Business travel can energize you with new places, new people and new ideas – but for long-haul journeys, you’ve got to deal with jet lag first.
If you’ve ever traveled across a few time zones, then you’ve probably experienced jet lag for yourself. When you’re traveling for leisure, you may just wait it out. But for business travelers, any amount of lost time and productivity counts.
So, how do you manage jet lag on business trips? Here are some strategies to cope with jet lag – or avoid it altogether.
What is jet lag?
Jet lag happens when your body is out of sync with the time zone you’re in. Our bodies run on a roughly 24-hour cycle that dictates when we feel awake, tired and hungry. When you travel to a time zone that’s three or more hours different than you’re used to, your body is thrown off its rhythm.
What are the symptoms of jet lag?
Symptoms vary depending on the person – and even the same person doesn’t always react the same way. Factors such as age can impact the severity of symptoms, and older people tend to experience more jet lag than younger travelers.
Some common symptoms of jet lag include:
- Digestive issues
- Moodiness and irritability
- Daytime tiredness
- Difficulty concentrating
How to avoid jet lag before traveling for business
The best way to handle jet lag on your business trips is to plan ahead and avoid the symptoms. Here are a few things to consider before your flight even leaves the ground.
1. Take your time
If your company’s schedule, budget and travel policy allow, book your trips with an extra day or two at the beginning to adjust. The best way is to blend a personal holiday with your work trip. It’ll give you time to get acclimated before any important meetings or presentations.
2. Schedule your flights right
The first day of a trip is usually the toughest, but with some clever planning you can avoid that struggle. Try to book flights that will arrive in the afternoon or evening so that you can head to bed sooner and be ready for any meetings or work the next morning.
3. Pack smart
Make sure that your carry-on includes all the essentials for a smooth trip and to get a good sleep. If you’d like to nap on your flight, bring a travel pillow, ear plugs and an eye mask.
4. Think ahead
Start adjusting to the new time zone before your trip. Try going to bed one to two hours earlier if you’re traveling east or one to two hours later if you’re traveling west. For smaller time changes, this could mitigate the jet lag effects completely.
How to reduce jet lag while on a business trip
It isn’t always an option to plan the optimal travel schedule, especially for small businesses or corporate travelers with strict budgets. Even if you have meticulously planned your business trip with extra buffer time at the beginning, with an afternoon arrival, and started adjusting your sleep rhythm beforehand, you’ll likely still have some jet lag to contend with.
The best thing you can do is follow the routines of your destination as soon as you arrive. Get natural light in the daytime to help your body adjust and try to limit daytime sleeping to short 15-20 minute naps.
There are a number of other factors that contribute to jet lag recovery, including:
- Food. Eat small, nutritious meals in the days leading up to your business trip and while traveling to avoid stomach aches or other digestive problems.
- Screens. The blue light from screens can confuse your circadian rhythm by mimicking daylight. Use this to your advantage to help stay awake and avoid screens for an hour or more before you’d like to sleep.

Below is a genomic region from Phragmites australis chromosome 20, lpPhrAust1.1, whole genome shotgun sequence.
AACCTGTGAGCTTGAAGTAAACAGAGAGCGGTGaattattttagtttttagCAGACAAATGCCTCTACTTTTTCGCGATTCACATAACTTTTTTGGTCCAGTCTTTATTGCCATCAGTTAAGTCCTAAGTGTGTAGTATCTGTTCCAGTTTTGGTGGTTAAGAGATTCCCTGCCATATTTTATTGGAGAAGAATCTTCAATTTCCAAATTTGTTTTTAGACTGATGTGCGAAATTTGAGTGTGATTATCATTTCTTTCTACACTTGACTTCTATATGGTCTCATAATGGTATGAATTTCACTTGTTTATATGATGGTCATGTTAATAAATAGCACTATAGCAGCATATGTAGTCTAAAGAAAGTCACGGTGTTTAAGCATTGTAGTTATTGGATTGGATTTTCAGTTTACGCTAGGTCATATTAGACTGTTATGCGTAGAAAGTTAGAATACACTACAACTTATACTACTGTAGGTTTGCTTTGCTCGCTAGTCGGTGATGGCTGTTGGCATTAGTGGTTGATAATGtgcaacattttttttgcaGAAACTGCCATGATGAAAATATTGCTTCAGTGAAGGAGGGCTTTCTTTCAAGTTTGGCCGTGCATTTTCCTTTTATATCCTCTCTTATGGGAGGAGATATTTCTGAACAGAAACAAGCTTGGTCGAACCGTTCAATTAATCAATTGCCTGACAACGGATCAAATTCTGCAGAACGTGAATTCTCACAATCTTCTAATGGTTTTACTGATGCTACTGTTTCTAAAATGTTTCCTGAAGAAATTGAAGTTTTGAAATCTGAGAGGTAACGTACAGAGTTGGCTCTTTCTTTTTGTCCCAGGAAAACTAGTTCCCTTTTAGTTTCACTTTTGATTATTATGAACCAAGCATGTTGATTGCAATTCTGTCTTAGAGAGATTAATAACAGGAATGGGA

- Alcohol. Alcohol can negatively impact your sleep quality. Try to limit or avoid it as much as possible.
- Caffeine. Be strategic about caffeine consumption and make sure to align it with the routines of your destination.
- Exercise. Like with caffeine, exercise can be a tool to help you adjust if you time it just right. Try to exercise in the daytime and limit it in the evenings.
- Water. Due to the low humidity on planes, you get dehydrated much faster than usual while flying – which, in turn, can lead to feeling more fatigued. Increase your water intake leading up to and during your flight.
- Medication. For more frequent business travelers, a gentle supplement like over-the-counter melatonin can help you sleep better. Consult with a doctor to ensure you’re using any sleep aids responsibly and effectively.
More tips to manage jet lag on your business trips
To optimize your corporate trips, here are a few more tips to get you going.
- Consider the direction you’re traveling. Jet lag traveling east is generally more severe than jet lag going west, so prepare accordingly.
- If you have a layover or a travel delay, find an airport lounge to get some extra rest. Use an app to help you navigate unfamiliar airports and even book lounge spots ahead of time.
- Explore your flight options and consider booking seats that facilitate a better sleep, for example economy comfort or business seats if your travel policy allows. Fully reclining your seat can be the difference between staying wide awake or getting some shut-eye.
- Don’t drive or operate a vehicle until you’re acclimated to the new time zone. Even if you don’t feel tired, your reaction times and concentration could still be negatively impacted.
- For shorter business trips, consider keeping your regular schedule. If your trip lasts for fewer than 48 hours, it might not be worth adjusting to the time zone. You’ll likely just end up having to deal with worse jet lag after returning home.
There’s no sugarcoating it: business travel jet lag is a drag. When you’re investing the budget, time and energy into traveling for business then you want to get the most out of every moment. With the right preparation before and during traveling, you’ll be ready to hit the ground running on your next business trip.